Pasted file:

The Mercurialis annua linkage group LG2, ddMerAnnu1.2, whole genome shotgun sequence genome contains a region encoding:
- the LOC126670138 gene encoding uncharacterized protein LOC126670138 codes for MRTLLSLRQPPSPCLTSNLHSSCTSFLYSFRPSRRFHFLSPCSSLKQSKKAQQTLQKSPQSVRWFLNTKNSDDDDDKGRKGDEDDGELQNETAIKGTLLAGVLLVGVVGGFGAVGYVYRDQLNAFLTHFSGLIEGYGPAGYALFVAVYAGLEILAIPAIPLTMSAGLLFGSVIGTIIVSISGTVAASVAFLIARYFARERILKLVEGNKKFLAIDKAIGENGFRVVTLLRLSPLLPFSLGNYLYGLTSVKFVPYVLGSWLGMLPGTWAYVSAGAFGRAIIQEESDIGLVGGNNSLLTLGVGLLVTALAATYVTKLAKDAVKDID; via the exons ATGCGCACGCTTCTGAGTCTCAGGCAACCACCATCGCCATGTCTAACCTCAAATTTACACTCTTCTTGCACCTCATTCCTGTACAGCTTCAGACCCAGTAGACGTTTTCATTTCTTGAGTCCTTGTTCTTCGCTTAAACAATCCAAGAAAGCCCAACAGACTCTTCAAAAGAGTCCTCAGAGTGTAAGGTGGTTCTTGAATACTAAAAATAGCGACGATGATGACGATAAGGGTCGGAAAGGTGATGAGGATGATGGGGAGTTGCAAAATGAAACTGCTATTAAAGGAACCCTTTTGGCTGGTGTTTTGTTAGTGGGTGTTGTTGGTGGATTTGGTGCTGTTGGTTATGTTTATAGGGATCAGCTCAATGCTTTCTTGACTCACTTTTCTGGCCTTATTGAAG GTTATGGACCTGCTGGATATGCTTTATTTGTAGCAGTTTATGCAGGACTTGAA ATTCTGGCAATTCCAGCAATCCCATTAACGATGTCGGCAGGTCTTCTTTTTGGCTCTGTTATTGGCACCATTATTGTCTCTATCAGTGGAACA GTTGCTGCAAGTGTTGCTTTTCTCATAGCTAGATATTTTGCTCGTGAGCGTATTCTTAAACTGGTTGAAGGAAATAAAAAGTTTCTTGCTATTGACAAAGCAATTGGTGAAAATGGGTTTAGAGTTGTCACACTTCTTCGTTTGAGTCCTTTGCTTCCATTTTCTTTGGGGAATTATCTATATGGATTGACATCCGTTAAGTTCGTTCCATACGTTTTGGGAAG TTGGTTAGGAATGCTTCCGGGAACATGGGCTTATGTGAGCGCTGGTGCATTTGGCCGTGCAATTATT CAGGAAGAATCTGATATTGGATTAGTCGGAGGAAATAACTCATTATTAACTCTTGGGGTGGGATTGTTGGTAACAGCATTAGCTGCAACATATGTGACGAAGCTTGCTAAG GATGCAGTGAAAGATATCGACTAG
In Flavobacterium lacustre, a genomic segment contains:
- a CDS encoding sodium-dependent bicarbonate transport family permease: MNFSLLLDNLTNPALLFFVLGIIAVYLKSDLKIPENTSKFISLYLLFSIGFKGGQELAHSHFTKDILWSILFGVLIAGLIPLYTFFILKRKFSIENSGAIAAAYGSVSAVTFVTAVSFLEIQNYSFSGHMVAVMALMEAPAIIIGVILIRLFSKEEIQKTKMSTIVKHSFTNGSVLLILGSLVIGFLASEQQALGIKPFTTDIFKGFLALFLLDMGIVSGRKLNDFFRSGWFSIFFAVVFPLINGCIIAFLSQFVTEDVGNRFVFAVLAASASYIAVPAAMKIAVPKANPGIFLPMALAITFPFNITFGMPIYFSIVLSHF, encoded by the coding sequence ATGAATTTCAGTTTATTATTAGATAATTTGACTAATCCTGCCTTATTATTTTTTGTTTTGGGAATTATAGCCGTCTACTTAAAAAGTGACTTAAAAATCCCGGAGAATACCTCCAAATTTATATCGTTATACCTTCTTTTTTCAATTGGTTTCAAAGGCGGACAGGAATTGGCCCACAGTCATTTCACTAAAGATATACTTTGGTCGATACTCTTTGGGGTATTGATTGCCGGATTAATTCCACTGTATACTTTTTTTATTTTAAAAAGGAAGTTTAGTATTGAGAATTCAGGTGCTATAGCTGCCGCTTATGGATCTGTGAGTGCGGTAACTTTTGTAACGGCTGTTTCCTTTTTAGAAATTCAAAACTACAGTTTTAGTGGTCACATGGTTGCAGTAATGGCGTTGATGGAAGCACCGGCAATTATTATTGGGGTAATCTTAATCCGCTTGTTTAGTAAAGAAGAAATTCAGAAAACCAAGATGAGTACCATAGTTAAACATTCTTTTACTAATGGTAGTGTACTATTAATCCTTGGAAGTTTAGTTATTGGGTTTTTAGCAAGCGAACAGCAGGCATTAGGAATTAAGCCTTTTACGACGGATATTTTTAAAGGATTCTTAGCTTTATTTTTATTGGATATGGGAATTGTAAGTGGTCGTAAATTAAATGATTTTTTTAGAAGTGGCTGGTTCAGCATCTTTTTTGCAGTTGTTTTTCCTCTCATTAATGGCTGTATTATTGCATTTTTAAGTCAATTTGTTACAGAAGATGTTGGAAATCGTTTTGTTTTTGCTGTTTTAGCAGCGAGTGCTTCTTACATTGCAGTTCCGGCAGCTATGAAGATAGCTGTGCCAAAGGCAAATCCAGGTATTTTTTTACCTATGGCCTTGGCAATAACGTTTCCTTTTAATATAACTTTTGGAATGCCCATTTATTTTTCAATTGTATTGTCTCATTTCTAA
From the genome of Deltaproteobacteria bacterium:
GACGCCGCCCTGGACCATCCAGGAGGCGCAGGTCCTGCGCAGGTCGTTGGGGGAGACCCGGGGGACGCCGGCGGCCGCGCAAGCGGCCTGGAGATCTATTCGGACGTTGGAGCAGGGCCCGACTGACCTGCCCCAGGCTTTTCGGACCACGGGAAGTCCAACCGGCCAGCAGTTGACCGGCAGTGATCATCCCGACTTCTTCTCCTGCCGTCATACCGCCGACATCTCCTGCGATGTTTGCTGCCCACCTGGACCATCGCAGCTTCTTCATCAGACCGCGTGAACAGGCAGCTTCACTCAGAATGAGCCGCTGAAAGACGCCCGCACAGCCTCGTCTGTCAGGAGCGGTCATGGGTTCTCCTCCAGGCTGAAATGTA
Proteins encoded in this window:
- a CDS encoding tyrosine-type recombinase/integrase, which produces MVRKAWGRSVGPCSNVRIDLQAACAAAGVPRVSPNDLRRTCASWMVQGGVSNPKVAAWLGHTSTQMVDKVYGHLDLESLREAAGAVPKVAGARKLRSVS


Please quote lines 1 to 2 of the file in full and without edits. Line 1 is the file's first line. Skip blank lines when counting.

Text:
The Mercurialis annua linkage group LG2, ddMerAnnu1.2, whole genome shotgun sequence genome contains a region encoding:
- the LOC126670138 gene encoding uncharacterized protein LOC126670138 codes for MRTLLSLRQPPSPCLTSNLHSSCTSFLYSFRPSRRFHFLSPCSSLKQSKKAQQTLQKSPQSVRWFLNTKNSDDDDDKGRKGDEDDGELQNETAIKGTLLAGVLLVGVVGGFGAVGYVYRDQLNAFLTHFSGLIEGYGPAGYALFVAVYAGLEILAIPAIPLTMSAGLLFGSVIGTIIVSISGTVAASVAFLIARYFARERILKLVEGNKKFLAIDKAIGENGFRVVTLLRLSPLLPFSLGNYLYGLTSVKFVPYVLGSWLGMLPGTWAYVSAGAFGRAIIQEESDIGLVGGNNSLLTLGVGLLVTALAATYVTKLAKDAVKDID; via the exons ATGCGCACGCTTCTGAGTCTCAGGCAACCACCATCGCCATGTCTAACCTCAAATTTACACTCTTCTTGCACCTCATTCCTGTACAGCTTCAGACCCAGTAGACGTTTTCATTTCTTGAGTCCTTGTTCTTCGCTTAAACAATCCAAGAAAGCCCAACAGACTCTTCAAAAGAGTCCTCAGAGTGTAAGGTGGTTCTTGAATACTAAAAATAGCGACGATGATGACGATAAGGGTCGGAAAGGTGATGAGGATGATGGGGAGTTGCAAAATGAAACTGCTATTAAAGGAACCCTTTTGGCTGGTGTTTTGTTAGTGGGTGTTGTTGGTGGATTTGGTGCTGTTGGTTATGTTTATAGGGATCAGCTCAATGCTTTCTTGACTCACTTTTCTGGCCTTATTGAAG GTTATGGACCTGCTGGATATGCTTTATTTGTAGCAGTTTATGCAGGACTTGAA ATTCTGGCAATTCCAGCAATCCCATTAACGATGTCGGCAGGTCTTCTTTTTGGCTCTGTTATTGGCACCATTATTGTCTCTATCAGTGGAACA GTTGCTGCAAGTGTTGCTTTTCTCATAGCTAGATATTTTGCTCGTGAGCGTATTCTTAAACTGGTTGAAGGAAATAAAAAGTTTCTTGCTATTGACAAAGCAATTGGTGAAAATGGGTTTAGAGTTGTCACACTTCTTCGTTTGAGTCCTTTGCTTCCATTTTCTTTGGGGAATTATCTATATGGATTGACATCCGTTAAGTTCGTTCCATACGTTTTGGGAAG TTGGTTAGGAATGCTTCCGGGAACATGGGCTTATGTGAGCGCTGGTGCATTTGGCCGTGCAATTATT CAGGAAGAATCTGATATTGGATTAGTCGGAGGAAATAACTCATTATTAACTCTTGGGGTGGGATTGTTGGTAACAGCATTAGCTGCAACATATGTGACGAAGCTTGCTAAG GATGCAGTGAAAGATATCGACTAG